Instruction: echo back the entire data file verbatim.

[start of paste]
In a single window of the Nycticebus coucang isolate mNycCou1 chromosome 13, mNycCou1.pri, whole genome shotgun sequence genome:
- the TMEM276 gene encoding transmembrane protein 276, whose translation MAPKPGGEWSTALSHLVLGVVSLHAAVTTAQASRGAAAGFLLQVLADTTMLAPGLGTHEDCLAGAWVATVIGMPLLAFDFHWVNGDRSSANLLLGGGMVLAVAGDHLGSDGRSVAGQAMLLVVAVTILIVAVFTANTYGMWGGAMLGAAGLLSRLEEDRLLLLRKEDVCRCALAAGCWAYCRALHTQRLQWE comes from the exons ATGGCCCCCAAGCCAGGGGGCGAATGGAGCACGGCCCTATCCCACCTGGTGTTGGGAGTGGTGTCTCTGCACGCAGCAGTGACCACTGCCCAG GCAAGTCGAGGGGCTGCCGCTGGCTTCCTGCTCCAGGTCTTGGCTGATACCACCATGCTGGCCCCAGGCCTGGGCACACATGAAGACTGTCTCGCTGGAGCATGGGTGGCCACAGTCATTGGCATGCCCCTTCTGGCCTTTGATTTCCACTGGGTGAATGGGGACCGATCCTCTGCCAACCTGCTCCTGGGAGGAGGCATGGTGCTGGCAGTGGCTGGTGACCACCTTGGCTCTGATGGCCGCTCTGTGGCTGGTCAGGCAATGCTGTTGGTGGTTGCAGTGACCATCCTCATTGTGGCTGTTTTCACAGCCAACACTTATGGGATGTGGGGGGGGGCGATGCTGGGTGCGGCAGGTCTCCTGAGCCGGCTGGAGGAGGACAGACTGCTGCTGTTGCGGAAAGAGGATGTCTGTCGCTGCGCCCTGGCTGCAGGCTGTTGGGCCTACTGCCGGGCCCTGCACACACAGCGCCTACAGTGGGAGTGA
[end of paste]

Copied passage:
In a single window of the Nycticebus coucang isolate mNycCou1 chromosome 13, mNycCou1.pri, whole genome shotgun sequence genome:
- the TMEM276 gene encoding transmembrane protein 276, whose translation MAPKPGGEWSTALSHLVLGVVSLHAAVTTAQASRGAAAGFLLQVLADTTMLAPGLGTHEDCLAGAWVATVIGMPLLAFDFHWVNGDRSSANLLLGGGMVLAVAGDHLGSDGRSVAGQAMLLVVAVTILIVAVFTANTYGMWGGAMLGAAGLLSRLEEDRLLLLRKEDVCRCALAAGCWAYCRALHTQRLQWE comes from the exons ATGGCCCCCAAGCCAGGGGGCGAATGGAGCACGGCCCTATCCCACCTGGTGTTGGGAGTGGTGTCTCTGCACGCAGCAGTGACCACTGCCCAG GCAAGTCGAGGGGCTGCCGCTGGCTTCCTGCTCCAGGTCTTGGCTGATACCACCATGCTGGCCCCAGGCCTGGGCACACATGAAGACTGTCTCGCTGGAGCATGGGTGGCCACAGTCATTGGCATGCCCCTTCTGGCCTTTGATTTCCACTGGGTGAATGGGGACCGATCCTCTGCCAACCTGCTCCTGGGAGGAGGCATGGTGCTGGCAGTGGCTGGTGACCACCTTGGCTCTGATGGCCGCTCTGTGGCTGGTCAGGCAATGCTGTTGGTGGTTGCAGTGACCATCCTCATTGTGGCTGTTTTCACAGCCAACACTTATGGGATGTGGGGGGGGGCGATGCTGGGTGCGGCAGGTCTCCTGAGCCGGCTGGAGGAGGACAGACTGCTGCTGTTGCGGAAAGAGGATGTCTGTCGCTGCGCCCTGGCTGCAGGCTGTTGGGCCTACTGCCGGGCCCTGCACACACAGCGCCTACAGTGGGAGTGA